Coverity Scan

From Crypto++ Wiki
Jump to: navigation, search

The Crypto++ library performs regular scans of the library using Coverity Scan service with its test program cryptest.exe. The project's page for the scan service can be found at Coverity | Cryptopp (there were character set restrictions).

Coverity kindly donates the scan service for FOSS projects. Its an awesome service and we are grateful to Coverity for providing it. The service has uncovered at least three bugs we knew existed but were not able to track down with reviews and audits (in addition to other tools missing them).

Coverity Scan is one of six analysis tools we use to help keep the library fit. You can read about the use of static and dynamic analysis at Release Process | Analysis Tools. The results of the Coverity Scan service are world readable since we believe in complete transparency. Coverity requires you have an account to view the defect reports.

The page below offers the processes and files we use to navigate the scan build process. It also offers hints for things we have discovered since the documentation is kind of scant.


Preparation

You must prepare before starting the scan build process. You will need supporting tools and files. The Crypto++ project supplies the supporting files. Coverity and your platform supplies the supporting tools.

Source Files

Obviously, you will need the Crypto++ source files. You can get the latest source files with the following. Its sometimes useful to use a new directory since it can take some time to clear a Coverity finding (especially if we exhaust our weekly limit during experimentation).

git clone https://github.com/weidai11/cryptopp.git cryptopp-coverity
cd cryptopp-coverity

The remainder of the document presumes you are working from the root Crypto++ directory.

Supporting Files

The Crypto++ project uses a handful of files to support the scan build process. The files are located in the TestScript directory even though they are not scripts per se. The files are listed below.

  • cryptest-coverity.cpp - the Coverity modeling file. As it is updated, the file is re-uploaded to the Scan Service. We are still learning how to use it.
  • coverity-linux.txt - the scan build procedure used on Unix, Linux and OS X. Painting with a broad brush, they are commands issued in a terminal when performing the steps in the process.
  • coverity-windows.txt - the scan build procedure used on Windows. Painting with a broad brush, they are commands issued in a terminal when performing the steps in the process.
  • cryptest.nmake - a Nmake based file used for building Crypto++ from the command line. The file is multipurpose even though the library supplies Visual Studio solution and project files.

Supporting Tools

You will need the following supporting tools, depending on your platform. The tools are a compiler, a linker and archiver and a non-anemic Make like GNU Make on Unix or Nmake on Windows. Windows users don't need Visual Studio. Instead, they can use the free Visual C++ Build Tools.

Be sure your tools are on-path. You should open a Developer Command Prompt for Visual Studio to ensure the Visual C++ Build Tools are on path on Windows.

Unix, Linux, OS X

  • Build Essentials (gmake, gcc, ld, ar, etc)
  • tar
  • curl

Windows

Self-Build Installation

The Self-Build Installation instructions that follow are for Unix, Linux, OS X and Windows. The installation of the Coverity client component is simple once you find it on Coverity's website. The client component is called self-build. To navigate to it, Click Submit Build on the right side of the page. Then click the big red button labeled Download Coverity Scan Self-Build. You must be logged into the service to download the self-build client.

The cov-analysis-* files are large. For example, Linux's package is cov-analysis-linux-8.5.0.3, and its 480 MB compressed. Within cov-analysis-* is cov-build. You only need the bin/ on path to ensure cov-build is accessible. The instructions below provides recipes for Unix, Linux and OS X.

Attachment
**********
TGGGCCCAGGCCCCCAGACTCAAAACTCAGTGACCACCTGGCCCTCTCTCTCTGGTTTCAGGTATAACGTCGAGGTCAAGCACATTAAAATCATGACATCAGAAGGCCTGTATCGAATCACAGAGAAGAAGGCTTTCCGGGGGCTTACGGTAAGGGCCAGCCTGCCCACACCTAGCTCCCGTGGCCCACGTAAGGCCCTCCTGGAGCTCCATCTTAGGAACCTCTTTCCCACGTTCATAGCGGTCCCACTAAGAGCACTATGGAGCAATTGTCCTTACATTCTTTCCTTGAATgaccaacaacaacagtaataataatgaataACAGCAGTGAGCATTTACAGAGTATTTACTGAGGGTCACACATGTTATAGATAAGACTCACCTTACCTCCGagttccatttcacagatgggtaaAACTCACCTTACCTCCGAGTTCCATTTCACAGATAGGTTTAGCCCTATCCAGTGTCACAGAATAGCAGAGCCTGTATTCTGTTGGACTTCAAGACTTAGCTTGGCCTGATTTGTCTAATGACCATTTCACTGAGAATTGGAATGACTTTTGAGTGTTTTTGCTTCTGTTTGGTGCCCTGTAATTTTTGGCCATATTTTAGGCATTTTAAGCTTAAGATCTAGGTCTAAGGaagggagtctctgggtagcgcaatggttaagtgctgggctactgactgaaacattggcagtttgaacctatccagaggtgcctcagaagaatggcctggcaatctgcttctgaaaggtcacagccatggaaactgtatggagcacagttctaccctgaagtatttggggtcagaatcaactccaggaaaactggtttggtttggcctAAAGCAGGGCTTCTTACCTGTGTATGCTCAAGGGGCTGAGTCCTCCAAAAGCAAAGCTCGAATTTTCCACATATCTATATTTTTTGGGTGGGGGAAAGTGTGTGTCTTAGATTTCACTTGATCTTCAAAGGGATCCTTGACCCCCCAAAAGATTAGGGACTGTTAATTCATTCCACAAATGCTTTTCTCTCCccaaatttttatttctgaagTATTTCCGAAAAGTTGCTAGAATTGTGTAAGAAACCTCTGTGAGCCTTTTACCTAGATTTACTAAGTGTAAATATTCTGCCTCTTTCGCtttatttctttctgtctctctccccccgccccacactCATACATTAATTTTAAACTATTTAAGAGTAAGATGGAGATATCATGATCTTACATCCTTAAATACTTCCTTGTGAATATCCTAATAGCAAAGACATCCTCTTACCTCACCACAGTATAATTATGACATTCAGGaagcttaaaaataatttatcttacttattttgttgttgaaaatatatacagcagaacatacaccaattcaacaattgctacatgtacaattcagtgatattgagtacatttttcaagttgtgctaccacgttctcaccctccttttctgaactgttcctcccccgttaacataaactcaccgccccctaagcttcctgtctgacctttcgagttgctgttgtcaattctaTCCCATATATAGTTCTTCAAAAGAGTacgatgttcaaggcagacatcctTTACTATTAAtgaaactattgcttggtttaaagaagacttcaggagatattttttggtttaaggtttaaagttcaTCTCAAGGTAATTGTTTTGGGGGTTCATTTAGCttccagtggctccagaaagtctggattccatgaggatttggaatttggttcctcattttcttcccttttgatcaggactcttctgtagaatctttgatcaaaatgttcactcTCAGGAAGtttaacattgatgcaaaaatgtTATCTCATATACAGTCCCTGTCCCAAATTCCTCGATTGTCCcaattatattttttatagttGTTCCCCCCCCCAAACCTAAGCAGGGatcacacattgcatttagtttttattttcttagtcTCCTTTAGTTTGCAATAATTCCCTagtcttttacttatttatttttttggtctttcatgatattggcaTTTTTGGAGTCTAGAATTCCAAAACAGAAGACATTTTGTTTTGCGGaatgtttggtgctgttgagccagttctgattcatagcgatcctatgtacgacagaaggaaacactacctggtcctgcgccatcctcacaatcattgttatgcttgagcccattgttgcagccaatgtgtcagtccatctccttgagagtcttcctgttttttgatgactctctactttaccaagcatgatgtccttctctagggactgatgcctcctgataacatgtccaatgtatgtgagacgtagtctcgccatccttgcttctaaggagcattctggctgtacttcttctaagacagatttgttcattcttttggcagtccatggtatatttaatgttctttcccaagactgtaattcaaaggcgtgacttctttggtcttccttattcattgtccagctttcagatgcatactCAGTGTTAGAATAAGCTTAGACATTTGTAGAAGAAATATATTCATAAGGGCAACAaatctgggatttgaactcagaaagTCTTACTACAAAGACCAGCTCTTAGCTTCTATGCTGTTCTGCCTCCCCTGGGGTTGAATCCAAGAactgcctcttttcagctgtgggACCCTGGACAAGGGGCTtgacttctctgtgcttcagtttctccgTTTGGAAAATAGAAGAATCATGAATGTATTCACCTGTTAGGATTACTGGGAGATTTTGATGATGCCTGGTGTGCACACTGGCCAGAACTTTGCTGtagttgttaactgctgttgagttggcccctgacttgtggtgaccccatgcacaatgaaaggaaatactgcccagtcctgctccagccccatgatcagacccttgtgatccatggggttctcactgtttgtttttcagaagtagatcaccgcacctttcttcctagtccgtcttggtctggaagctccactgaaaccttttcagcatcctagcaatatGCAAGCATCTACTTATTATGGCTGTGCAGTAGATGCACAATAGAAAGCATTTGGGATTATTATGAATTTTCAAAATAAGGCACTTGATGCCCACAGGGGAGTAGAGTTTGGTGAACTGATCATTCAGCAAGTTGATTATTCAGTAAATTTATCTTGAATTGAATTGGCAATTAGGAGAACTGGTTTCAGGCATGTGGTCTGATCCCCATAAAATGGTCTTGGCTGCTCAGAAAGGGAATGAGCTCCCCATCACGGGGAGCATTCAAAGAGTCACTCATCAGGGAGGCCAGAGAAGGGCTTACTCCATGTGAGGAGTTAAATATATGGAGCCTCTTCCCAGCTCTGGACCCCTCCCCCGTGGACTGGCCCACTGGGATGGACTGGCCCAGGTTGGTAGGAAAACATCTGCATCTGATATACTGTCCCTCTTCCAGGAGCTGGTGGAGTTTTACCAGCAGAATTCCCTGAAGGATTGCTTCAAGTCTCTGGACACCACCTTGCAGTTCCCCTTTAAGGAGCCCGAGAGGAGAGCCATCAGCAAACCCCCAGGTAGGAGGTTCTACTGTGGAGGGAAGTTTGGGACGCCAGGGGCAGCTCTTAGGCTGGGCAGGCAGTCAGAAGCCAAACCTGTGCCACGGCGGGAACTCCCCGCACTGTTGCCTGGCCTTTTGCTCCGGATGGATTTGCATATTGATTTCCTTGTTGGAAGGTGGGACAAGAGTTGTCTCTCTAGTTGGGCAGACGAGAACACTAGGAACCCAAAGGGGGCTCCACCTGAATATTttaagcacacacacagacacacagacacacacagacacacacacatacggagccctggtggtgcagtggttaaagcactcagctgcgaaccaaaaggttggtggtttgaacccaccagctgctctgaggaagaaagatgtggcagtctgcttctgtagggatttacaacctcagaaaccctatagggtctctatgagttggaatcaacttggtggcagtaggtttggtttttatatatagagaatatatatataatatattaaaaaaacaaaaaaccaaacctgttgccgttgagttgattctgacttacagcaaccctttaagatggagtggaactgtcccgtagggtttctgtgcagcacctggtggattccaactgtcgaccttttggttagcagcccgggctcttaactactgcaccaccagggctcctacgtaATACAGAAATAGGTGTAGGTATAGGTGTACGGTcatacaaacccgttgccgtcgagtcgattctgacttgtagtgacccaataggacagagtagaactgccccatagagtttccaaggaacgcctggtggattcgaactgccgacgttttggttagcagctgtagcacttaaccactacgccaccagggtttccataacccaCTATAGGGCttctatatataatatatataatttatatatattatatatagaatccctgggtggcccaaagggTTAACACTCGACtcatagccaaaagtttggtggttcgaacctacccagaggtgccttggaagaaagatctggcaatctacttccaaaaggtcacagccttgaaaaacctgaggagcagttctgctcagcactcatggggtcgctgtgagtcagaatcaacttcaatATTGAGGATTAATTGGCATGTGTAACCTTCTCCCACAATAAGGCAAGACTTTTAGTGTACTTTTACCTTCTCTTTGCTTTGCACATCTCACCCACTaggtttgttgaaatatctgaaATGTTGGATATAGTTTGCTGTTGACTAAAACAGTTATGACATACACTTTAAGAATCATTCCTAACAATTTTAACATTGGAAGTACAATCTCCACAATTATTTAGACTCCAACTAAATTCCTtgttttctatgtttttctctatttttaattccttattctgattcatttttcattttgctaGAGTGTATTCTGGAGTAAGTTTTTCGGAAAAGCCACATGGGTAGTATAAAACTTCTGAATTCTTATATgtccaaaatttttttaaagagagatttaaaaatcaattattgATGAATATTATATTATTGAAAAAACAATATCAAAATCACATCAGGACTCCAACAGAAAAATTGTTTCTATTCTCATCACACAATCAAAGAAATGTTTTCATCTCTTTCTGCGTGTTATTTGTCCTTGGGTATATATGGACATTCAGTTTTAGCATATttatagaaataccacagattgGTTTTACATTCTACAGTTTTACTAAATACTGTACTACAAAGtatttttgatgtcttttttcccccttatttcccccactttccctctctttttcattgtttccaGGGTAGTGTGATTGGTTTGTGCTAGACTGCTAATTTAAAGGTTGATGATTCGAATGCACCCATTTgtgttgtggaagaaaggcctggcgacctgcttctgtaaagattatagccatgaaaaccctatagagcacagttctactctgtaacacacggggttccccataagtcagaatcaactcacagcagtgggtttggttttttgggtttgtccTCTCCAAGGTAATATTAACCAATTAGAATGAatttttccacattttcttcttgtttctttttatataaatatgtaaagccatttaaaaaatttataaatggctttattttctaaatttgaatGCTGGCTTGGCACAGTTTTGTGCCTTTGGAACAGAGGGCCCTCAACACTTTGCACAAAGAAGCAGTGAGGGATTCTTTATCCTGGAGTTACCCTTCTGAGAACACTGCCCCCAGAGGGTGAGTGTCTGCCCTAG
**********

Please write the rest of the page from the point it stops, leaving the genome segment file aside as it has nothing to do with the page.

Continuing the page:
Unix, Linux, OS X

First unpack the tarball and move it into /usr/local/bin. Be sure to use the correct tarball name.

$ tar xzf cov-analysis-linux-8.5.0.3.tar.gz
$ sudo mv cov-analysis-linux-8.5.0.3 /usr/local/bin/

For OS X only remove the quarantine bits:

$ sudo xattr -r -d com.apple.quarantine /usr/local/bin/cov-analysis-macosx-8.5.0.3/bin/

Second, create a script in /usr/local/bin/ called cov-build which sets the path and calls the real cov-build:

$ cat /usr/local/bin/cov-build 
#!/usr/bin/env bash

PATH=/usr/local/bin/cov-analysis-linux-8.5.0.3/bin:$PATH; /usr/local/bin/cov-analysis-linux-8.5.0.3/bin/cov-build "$@"

Third, make the script executable:

$ sudo chmod a+x /usr/local/bin/cov-build

Finally, test it:

$ which cov-build
/usr/local/bin/cov-build

$ cov-build --help
Coverity Build Capture (32-bit) version 8.5.0.3 on Linux 3.13.0-96-generic i686
Internal version numbers: db70178643 p-kent-push-26368.949
...

Windows

Download and install cov-build (from cov-analysis-windows.zip), 7zip and cURL. If you don't have Visual Studio, then you can use Visual C++ Build Tools. Visual C++ Build Tools provides everything you need for a scan build submission. Install then in Program Files or the Windows System directory.

Generally speaking, a path without spaces causes the least trouble, so C:\Windows is often a good choice. Just move the tools' topmost directory into C:\Windows, and then ensure the binary is on path (see two paragraphs down).

Be sure 7z.exe and curl.exe are on path, and cacerts.pem is available to cURL. See Configuring System and User Environment Variables from MSDN for instructions on modifying your path. The additional paths should include similar to the following:

  • C:\Windows\cov-analysis-win64-8.5.0.3\bin
  • C:\Windows\curl_7_50_3
  • C:\Windows\7-Zip

You can verify the programs on path by checking their version from the command line:

C:\Users\cryptopp>curl.exe --version
curl 7.50.3 (x86_64-pc-win32) libcurl/7.50.3 OpenSSL/1.0.2j nghttp2/1.15.0
Protocols: dict file ftp ftps gopher http https imap imaps ldap pop3 pop3s rtsp
smb smbs smtp smtps telnet tftp
Features: AsynchDNS IPv6 Largefile NTLM SSL HTTP2

Scan Building

The Scan Building instructions that follow are for Unix, Linux, OS X and Windows. The process creates a binary with additional Coverity instrumentation that can be analyzed by the Scan Service.

Unix, Linux, and Windows work as expected. OS X is having trouble. We have not been able to get the scan service client to build the library on OS X 10.8 or 10.9.

Unix and Linux

The project uses the GNUmakefile and cov-build for Unix and Linux. The script should be run from the root of the Crypto++ directory. Its really just a text file, and we copy/paste it into a terminal. The script is shown below, and it relies on two variables.